Lauren: Hi I am Lauren Cohen, Lawyer real estate expert and cross border specialist. I’m here today with my friend, Vladimir, Vladimir pronounce your last name, so I don’t mess it up, please.
Lauren: I should have gotten that, so I apologize. Vladimir and I met through a book that we both collaborated on. It’s called The Immigrant Hustle. It’s a story about 50 entrepreneurs who have built success stories in the US, that are from other countries. That’s the key, that’s why it’s called Immigrant Hustle. There was a chat that was created, when the book was finalized and Vladimir and I connected, I actually thought he lived in Florida, because when he wrote on the chat, he said I’m in Hollywood, Florida, so I thought that’s where he lived. And so, we started chatting and getting to know each other and you know he’s a fellow member of the tribe, and for those of you that don’t know what that means you can ask me after, but we connected, and we are both very entrepreneurial. And then on top of that, I made a connection. I made a connection between Vlad, and one of my dear friends, Jeff Greenberg, who’s also been on the show, and sure enough, they’re both in the same Promotional Products coaching program, which is kind of ironic. So here I am trying to do good and yet they’re already connected, but you can’t help yourself when you’re a connector. So, in any event, Vlad and I started chatting and I invited him to join my show to share a little bit about his story. Vlad is one of those lucky guys, that was airlifted, I assume airlifted out of the Ukraine, or brought into America from the Ukraine, through a Jewish Agency. Which was how long, 20 to 30 years ago right?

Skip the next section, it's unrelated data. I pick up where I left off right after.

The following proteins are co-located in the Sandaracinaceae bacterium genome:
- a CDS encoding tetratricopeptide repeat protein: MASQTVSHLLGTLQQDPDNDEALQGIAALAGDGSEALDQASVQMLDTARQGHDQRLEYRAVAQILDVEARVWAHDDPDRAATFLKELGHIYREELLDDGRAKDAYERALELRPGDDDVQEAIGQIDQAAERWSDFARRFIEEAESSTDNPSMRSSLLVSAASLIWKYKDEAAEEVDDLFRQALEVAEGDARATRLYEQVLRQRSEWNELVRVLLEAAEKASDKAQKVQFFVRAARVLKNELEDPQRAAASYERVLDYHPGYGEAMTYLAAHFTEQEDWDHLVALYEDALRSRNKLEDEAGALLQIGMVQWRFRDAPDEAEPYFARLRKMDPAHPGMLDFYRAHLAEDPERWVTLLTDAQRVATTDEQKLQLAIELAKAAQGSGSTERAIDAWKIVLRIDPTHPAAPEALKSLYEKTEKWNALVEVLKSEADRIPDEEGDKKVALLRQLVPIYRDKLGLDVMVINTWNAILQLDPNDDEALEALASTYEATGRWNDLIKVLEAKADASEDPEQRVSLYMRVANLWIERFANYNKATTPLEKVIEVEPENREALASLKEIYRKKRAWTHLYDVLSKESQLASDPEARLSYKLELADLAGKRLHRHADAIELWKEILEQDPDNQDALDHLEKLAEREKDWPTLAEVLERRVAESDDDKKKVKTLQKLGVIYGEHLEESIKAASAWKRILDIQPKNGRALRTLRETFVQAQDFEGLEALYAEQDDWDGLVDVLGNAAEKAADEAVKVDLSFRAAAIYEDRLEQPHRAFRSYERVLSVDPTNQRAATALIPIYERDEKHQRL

Vlad: 30 years.
Lauren: Yeah, 30. I’m aging myself. The Jewish agencies were airlifting people and families out of the Ukraine and other parts of Russia into Israel, into Canada and into the US like Vladimir’s family and like my good friend at Donna Klein, was brought into the US and Vladimir made his way to Michigan, Is that where you originally started Vlad?
Lauren: Wow. I mean, going from cold to cold just doesn’t make sense. I have a new colleague that just joined my real estate team, she’s Mexican. Listen to this. Okay, I met her in an Israeli based networking group about two weeks ago. She’s in Mexico and she went to my college in Toronto.
Lauren: Is that not a crazy story. Okay. It is a crazy story! She just joined my team and she’s going to be assisting me because I needed a Spanish speaker, so she’s going to be assisting me with all kinds of stuff so it’s extremely exciting. Vlad, please introduce yourself. You have such an amazing bio I’d love for you to share that with my guests.